Court Overturns Berlusconi's Immunity Law


ROME, Italy -- Italy's top court has overturned a law that shielded Prime Minister Silvio Berlusconi from possible prosecution.

The flamboyant prime minister pushed the law through after he returned to power in 2008, but legal authorities in the city of Milan challenged it in the Constitutional Court.

The ruling potentially opens the way for the billionaire prime minister to face charges of bribery, influence peddling and tax fraud -- but it is unlikely the court verdict itself will force him to resign.

"It's a political ruling, but ... Berlusconi, the government and the majority will continue governing, as the Italian people have asked them to do with their votes in every occasion since April 2008," Berlusconi spokesman Paolo Bonaiuti said in a statement posted on the Web site of Berlusconi's Il Popolo della Liberta party.

And Berlusconi told reporters, "We are going forward. We've ruled without the lodo (law) before and will continue. And thank God there is Silvio, because otherwise the Italians will be in the hands of these leftists.

"We go forward. I will go to the trials that touch them and uncover all of their lives. Viva I'Italia and viva Berlusconi."

Opposition leader Lanfranco Tenaglia, meanwhile, said in a statement posted on the Partito Democratico Web site, "Justice has been done. The constitutional court confirms itself as an island of reason. ... As we have said from the beginning, the Alfano law is an unjust law and an illegitimate one that was finally canceled with a clear technical decision."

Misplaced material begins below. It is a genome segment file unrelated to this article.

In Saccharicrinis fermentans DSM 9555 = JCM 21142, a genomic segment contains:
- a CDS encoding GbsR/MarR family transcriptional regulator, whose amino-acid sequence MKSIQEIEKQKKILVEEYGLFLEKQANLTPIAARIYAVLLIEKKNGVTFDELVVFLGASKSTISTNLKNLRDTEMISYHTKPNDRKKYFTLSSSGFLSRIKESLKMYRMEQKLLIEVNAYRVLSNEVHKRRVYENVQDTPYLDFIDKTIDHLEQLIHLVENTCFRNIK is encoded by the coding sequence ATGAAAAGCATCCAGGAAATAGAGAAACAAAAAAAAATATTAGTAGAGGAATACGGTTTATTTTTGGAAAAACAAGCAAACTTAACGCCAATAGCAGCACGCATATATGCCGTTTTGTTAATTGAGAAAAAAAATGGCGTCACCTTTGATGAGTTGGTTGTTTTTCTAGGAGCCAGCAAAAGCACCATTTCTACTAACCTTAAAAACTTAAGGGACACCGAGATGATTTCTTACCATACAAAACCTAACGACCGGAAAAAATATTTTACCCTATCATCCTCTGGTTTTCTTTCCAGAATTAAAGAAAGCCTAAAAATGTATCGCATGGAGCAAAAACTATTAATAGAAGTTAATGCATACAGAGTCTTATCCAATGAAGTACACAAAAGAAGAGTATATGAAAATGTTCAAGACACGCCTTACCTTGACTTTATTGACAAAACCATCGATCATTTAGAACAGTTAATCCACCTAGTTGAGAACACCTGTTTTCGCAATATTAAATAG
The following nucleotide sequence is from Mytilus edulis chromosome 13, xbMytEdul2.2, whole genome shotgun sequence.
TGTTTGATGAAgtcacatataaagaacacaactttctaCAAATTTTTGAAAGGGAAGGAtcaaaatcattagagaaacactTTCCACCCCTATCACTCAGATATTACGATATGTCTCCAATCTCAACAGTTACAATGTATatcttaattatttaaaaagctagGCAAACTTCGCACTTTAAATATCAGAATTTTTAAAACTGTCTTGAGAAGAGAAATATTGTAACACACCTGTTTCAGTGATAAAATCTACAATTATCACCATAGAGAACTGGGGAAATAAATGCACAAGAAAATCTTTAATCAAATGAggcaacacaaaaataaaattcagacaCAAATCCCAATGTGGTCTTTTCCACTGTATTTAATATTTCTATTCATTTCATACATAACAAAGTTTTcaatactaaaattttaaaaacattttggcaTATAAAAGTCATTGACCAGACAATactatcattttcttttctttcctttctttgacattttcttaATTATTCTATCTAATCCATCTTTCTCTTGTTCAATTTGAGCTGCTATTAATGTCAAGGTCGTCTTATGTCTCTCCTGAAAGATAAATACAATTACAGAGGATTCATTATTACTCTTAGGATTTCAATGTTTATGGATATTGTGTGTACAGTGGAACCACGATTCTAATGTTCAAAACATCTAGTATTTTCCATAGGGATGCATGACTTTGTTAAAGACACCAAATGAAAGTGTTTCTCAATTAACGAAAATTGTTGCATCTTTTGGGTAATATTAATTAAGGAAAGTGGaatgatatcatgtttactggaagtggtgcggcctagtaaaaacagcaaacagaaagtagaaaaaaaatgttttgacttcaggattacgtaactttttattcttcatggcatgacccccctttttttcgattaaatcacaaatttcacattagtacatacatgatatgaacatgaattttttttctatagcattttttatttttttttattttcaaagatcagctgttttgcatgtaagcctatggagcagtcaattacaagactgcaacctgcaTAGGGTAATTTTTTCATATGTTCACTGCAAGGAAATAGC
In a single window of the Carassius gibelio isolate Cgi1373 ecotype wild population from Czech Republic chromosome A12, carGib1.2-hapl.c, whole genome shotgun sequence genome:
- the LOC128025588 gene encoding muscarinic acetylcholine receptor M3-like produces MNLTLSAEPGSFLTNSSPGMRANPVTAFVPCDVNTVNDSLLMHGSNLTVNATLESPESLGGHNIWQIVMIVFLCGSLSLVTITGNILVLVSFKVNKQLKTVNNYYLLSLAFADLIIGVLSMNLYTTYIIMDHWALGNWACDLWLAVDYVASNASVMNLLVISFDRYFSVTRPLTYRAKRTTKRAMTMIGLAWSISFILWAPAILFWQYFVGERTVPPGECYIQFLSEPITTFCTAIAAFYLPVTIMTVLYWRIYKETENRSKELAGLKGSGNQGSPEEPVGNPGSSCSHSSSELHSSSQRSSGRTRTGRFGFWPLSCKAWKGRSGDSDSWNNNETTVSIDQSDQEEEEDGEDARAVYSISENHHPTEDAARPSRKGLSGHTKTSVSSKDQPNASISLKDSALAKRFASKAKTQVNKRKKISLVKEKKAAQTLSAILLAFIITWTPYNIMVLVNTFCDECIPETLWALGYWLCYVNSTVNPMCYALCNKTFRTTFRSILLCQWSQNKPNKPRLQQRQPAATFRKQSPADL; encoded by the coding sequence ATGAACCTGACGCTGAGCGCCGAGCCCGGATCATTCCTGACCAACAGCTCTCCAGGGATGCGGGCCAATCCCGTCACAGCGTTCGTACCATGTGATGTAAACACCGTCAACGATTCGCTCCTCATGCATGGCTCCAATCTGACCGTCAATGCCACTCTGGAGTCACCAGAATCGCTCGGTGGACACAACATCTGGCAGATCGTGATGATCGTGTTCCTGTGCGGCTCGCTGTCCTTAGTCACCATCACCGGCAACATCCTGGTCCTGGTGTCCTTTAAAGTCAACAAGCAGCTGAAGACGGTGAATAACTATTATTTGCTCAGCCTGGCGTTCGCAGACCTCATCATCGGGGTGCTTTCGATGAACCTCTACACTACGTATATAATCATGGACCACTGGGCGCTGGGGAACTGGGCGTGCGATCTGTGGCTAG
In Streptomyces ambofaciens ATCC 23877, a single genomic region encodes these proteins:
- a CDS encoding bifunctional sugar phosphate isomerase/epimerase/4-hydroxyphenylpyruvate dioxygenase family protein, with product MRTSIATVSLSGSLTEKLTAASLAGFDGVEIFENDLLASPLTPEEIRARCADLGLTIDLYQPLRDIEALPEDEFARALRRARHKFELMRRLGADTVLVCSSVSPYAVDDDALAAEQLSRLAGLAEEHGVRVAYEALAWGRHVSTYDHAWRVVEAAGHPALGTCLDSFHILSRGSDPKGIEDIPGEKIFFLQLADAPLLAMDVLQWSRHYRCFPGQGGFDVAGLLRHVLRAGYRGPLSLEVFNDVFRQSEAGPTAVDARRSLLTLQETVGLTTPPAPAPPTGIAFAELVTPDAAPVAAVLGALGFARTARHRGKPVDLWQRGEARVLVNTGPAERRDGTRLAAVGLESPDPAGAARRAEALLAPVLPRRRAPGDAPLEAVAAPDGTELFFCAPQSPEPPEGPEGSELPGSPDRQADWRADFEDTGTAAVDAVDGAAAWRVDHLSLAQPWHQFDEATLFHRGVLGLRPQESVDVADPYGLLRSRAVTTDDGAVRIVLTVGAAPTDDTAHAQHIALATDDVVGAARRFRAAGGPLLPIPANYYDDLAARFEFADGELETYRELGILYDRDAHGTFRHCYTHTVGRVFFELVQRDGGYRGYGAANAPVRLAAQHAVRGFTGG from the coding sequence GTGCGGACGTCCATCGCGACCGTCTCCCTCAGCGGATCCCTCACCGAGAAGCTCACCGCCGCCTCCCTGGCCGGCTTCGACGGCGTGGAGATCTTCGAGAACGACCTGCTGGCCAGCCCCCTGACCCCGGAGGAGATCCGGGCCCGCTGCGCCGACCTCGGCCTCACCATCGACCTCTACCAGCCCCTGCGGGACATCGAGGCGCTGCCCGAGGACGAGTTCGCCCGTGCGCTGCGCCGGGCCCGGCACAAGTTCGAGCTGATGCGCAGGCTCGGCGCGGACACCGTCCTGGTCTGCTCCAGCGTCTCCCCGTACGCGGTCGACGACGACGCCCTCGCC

The law was designed to shield from prosecution the country's president, its prime minister, and the heads of both houses of parliament.

The Constitutional Court found the law violated Section 3 of the constitution, which requires that all Italians be equal before the law, and Article 138, which says laws must be consistent with the constitution, the court's press office said in a statement.

The 15-judge court may reveal more about its decision-making process in the future, but is not required to do so.

The court hearing on the law lasted a little under two hours on Tuesday, with three lawyers arguing Berlusconi's case and one representing the legal authorities of Milan.

Arguments focused on whether every Italian is included under the provision on equality under the law, with Milan arguing they must be.

One of Berlusconi's attorneys, Niccolo Ghedini, said the prime minister is a special case, Italian media reported.

Despite the many scandals surrounding him, Berlusconi remains popular, consistently scoring approval ratings well over 50 percent.

His private life has been in the spotlight since his wife of 19 years, Veronica Lario, filed for divorce in May.

The split followed reports that Berlusconi went to the birthday party of an 18-year-old girl, with whom Berlusconi has denied having an inappropriate relationship.

And the Spanish newspaper El Pais has published what it said were photos of racy parties at Berlusconi's villa on the island of Sardinia, including one picture that showed scantily clad women.

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